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The process diary of film director Glendyn Ivin


Glendyn Ivin

How amazing it would be to live by the ocean. Perched on the edge of a rock, remonded daily of the epic scale and proportion of nature and the beautiful world we live in. I hope I'd never grow tired of the ever changing spectacle that roll out every single day and night. I think this would be similar if living amongst giant mountains. Surely having so much big stuff around you helps you put the small stuff into perspective. 

I took the below photos about 20 minutes apart, from the balcony of a friends house in South Coogee. I stood and watched that huge cloud tumble over us and out to sea and then the 'wolf moon' floated up from behind the horizon, all blood red and stunning. The cloud and the moon helped put a few things into perspective. 


Glendyn Ivin

Just back from a ten day trip to shoot the London element of the campaign I'm currently working on. I love London but have never shot there and it was great experience overall. Met some great people. Friends I'll hopefully get to work with again. All the below portraits were taken with a new / old lens I bought while there, the Leica Summitar f2.0, built in 1939.


Glendyn Ivin

Just returned from a ten day commercial shoot through Queensland. Really great experience. Great cast, crew and locations. It really is a spectacular place. Looking forward to getting into the edit next week.


Glendyn Ivin

Unexpected beauty reminding me to always be aware, ready and waiting. Have spent the last couple of weeks travelling through Queensland scouting locations for a commercial. Haven't been in the commercial world for quite a while and this project has been a welcoming return.


Glendyn Ivin

While visiting my Dads place for the last time my brother and I collected boxes of his slides. Thousands of them. Dad was a keen hobbyist photographer and shot reversal film most of his life. There is going to be some real gold hidden in those boxes. 

I'm really keen to find the photographs he shot in the film I made of him after his passed away. (below). I'll definitely cut them into the film if I do. 


Glendyn Ivin

My Dad passed away a couple of years ago but this week the family all got together finally in Gosford to scatter his ashes and complete the process of saying "Goodbye". The day was a strange mix of feelings but ultimately it was great to see family I don't see that often. 

As my Dad's wife Cheryl was in the process of moving, we also visited his house for the last time. I lived in this house for a few years as a kid so there were alot of memories floating around. 

I collected a few things; one of my Dads' paintings, boxes of Dads' slides and his diaries where he kept a brief but daily account of everyday since 1961! He also kept books of 'lists' and proverbs and sayings. Dad was quite the documentor!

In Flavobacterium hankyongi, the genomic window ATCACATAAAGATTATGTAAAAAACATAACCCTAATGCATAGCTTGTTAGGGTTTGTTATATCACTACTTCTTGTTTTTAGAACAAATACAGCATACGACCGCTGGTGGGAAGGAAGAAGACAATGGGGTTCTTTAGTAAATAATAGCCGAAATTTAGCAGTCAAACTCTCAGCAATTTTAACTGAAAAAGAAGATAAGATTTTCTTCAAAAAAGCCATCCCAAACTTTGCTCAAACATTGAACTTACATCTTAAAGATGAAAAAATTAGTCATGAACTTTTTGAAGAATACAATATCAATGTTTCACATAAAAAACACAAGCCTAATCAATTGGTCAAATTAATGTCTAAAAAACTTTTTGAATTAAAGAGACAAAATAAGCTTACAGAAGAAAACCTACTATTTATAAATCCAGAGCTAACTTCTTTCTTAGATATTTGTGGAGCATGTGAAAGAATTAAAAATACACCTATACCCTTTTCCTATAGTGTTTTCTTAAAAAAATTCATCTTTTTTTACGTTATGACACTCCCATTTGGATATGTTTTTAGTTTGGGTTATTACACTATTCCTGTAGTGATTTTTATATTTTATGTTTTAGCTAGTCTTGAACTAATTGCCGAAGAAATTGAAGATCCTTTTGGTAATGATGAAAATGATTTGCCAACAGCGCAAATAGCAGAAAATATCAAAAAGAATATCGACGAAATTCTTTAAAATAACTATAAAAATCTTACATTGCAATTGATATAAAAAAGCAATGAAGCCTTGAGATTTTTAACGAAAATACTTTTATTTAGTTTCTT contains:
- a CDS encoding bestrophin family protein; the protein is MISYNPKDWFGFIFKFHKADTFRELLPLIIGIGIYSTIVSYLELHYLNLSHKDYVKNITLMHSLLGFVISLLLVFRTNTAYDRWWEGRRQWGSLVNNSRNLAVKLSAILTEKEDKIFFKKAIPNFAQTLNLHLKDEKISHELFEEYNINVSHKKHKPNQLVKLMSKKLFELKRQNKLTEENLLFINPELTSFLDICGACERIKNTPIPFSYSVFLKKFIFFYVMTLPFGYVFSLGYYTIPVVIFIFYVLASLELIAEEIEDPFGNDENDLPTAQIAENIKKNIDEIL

Glendyn Ivin

Years ago at the Berlin Film Festival I was lucky enough to get tickets for a sold out masterclass by legendary editor and sound designer Walter Murch (above). I thought he would give some edit tips, tricks and filmmaking anecdotes but what he talked about was so much more insightful and has influenced and inspired me in countless ways since. 

He began his talk by playing an audio clip of a mysterious sound. A rhythmic, muffled and distorted 'pulse'. He asked the audience if anyone could identify what the sound was and no one really could. He then told us that the sound he was playing was a audio recording of the mother's womb, essentially what a baby can hear before they are born.

He explained the ear and the mechanics of how it works forms very early on during gestation. In theory we are aware of sound long before the brain understands what it is. So we have an aural sense long before a visual one. Walter discussed this idea as a way to describe why sound is so 'intuitive' to us. For example, and it's generalised... most people have opinion on what music they like, but find it hard to describe, why they like it. Whereas most 'non creative' people don't really have an aesthetic opinion on images.

He continued his class by showing us some specific scenes from films he had worked on. In particular the Godfather. He wasn't so much interested in discussing the edit, but more the sound design elements. He went on to discuss why sound is arguably more important than vision in cinema. An idea I agree with wholeheartedly, but never really knew why.

Essentially our brains were processing sound from the forming ear long before we were conscious of what it is. Therefore we have a much deeper, more subconscious relationship with the aural world. It's pre-conscience. It affects us emotionally and in ways we find difficult to describe because it's been part of our world long before we could think, let alone speak or see. 

I think about this alot.